by Kevin Fogarty

VMware Bug Shuts Down ESX 3.5 Users

Aug 12, 20082 mins

License-tracking error keeps new VMs from launching and running VMs from migrating to new hosts. VMware promises a fix in 36 hours; workaround is to lie to your server about the date.

It’s bad enough to have a technical problem with one key piece of software. It’s a lot worse when the problem crops up in the software on which all your other systems run.

Some VMware users are living the nightmare after discovering that a glitch in the licensing code in ESX 3.5 Update 2 falsely identifies their implementations as being out of license, prevents new virtual machines from launching, or existing VMs from migrating to new hosts.

The problem apparently exists within the software licensing code, rather than the functional part of ESX software.

“An issue has been uncovered with ESX 3.5 Update 2 and ESXi 3.5 that causes the product license to expire on August 12,” says a statement from VMware’s public relations company in response to press inquiries. “VMware is alerting customers and partners of this issue. Updated product bits with correct licensing will be made available for download as soon as possible. VMware regrets any inconvenience to customers. VMware is working on an immediate patch for customers in production. VMware expects to fix the issue in code in the next 36 hours once QA testing has been completed,” the statement concludes.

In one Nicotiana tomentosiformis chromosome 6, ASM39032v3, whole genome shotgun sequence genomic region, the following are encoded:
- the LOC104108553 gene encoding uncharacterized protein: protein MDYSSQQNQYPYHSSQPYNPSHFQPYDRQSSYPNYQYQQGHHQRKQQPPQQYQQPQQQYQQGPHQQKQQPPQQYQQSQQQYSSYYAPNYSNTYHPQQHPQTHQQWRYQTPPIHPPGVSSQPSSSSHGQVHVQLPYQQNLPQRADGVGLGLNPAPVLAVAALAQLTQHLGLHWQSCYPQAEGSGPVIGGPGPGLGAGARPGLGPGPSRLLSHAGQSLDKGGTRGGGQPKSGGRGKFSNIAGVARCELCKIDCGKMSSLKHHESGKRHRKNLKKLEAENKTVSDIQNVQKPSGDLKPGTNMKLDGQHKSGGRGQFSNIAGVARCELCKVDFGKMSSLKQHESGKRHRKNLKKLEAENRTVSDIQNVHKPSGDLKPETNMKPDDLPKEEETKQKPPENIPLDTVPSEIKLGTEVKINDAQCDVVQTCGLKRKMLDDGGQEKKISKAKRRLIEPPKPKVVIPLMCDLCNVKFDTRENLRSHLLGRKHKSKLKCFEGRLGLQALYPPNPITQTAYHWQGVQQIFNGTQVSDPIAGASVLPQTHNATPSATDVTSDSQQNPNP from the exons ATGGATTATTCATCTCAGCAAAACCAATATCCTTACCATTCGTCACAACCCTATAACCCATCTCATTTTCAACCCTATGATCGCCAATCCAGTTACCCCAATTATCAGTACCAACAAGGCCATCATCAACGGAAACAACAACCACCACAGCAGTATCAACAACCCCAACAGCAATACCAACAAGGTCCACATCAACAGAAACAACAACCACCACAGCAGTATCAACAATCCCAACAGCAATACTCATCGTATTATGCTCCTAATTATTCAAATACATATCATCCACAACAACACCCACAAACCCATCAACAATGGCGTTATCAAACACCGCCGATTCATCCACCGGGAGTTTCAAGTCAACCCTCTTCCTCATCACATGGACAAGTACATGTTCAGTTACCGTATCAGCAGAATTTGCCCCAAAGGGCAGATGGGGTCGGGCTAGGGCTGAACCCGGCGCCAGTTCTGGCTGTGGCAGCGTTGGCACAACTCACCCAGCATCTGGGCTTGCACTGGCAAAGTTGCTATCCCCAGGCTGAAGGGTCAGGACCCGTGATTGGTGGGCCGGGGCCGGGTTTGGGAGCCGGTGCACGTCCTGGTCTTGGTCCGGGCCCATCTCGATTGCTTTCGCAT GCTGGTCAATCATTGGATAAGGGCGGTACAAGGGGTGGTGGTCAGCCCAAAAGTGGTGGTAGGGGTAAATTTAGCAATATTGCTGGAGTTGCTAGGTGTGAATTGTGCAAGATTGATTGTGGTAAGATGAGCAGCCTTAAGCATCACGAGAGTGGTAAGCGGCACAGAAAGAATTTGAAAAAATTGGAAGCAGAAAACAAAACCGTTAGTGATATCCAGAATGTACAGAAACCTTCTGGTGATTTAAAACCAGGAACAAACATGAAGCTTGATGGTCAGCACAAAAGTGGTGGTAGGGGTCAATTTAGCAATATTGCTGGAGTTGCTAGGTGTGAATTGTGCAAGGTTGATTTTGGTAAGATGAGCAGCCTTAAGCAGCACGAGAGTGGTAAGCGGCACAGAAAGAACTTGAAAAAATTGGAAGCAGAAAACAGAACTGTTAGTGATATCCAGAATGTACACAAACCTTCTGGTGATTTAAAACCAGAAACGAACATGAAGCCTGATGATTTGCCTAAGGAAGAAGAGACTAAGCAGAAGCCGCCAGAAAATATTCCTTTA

Users who discovered the problems spread a warning on VMware Communities forums and offered both their own and VMware’s recommendations for workarounds:

Further digging lead us to messages like this one in /var/log/vmware/hostd.log, and the log file for any virtual machine we tried to power on or VMotion: Aug 12 10:40:10.792: vmx| http://msg.License.product.expired This product has expired. Aug 12 10:40:10.792: vmx| Be sure that your host machine’s date and time are set correctly. Aug 12 10:40:10.792: vmx| There is a more recent version available at the VMware Web site: “”. “

Most of the workarounds amount to turning off the Network Time Protocol (NTP) and resetting the timestamp on physical servers back to Aug. 10.

“We used the following workaround to power on the VM’s. Find the host where a VM is located run ‘ vmware-cmd -l ‘ to list the vms. issue the commands: service ntpd stop date -s 08/01/2008 vmware-cmd /vmfs/volumes/ service ntpd start “

Until Vmware releases a fix, expected within 36 hours, customers should avoid closing down running VMs or move them from one host to another, according to posters in the VMware support forums.